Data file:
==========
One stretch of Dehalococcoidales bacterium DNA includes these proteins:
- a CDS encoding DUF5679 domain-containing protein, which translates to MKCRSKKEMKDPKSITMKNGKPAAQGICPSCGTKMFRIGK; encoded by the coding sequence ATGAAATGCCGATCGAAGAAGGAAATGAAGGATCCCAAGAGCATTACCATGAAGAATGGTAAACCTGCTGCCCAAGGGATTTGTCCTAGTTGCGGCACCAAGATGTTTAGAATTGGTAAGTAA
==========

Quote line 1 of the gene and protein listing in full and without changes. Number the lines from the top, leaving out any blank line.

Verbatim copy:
One stretch of Dehalococcoidales bacterium DNA includes these proteins: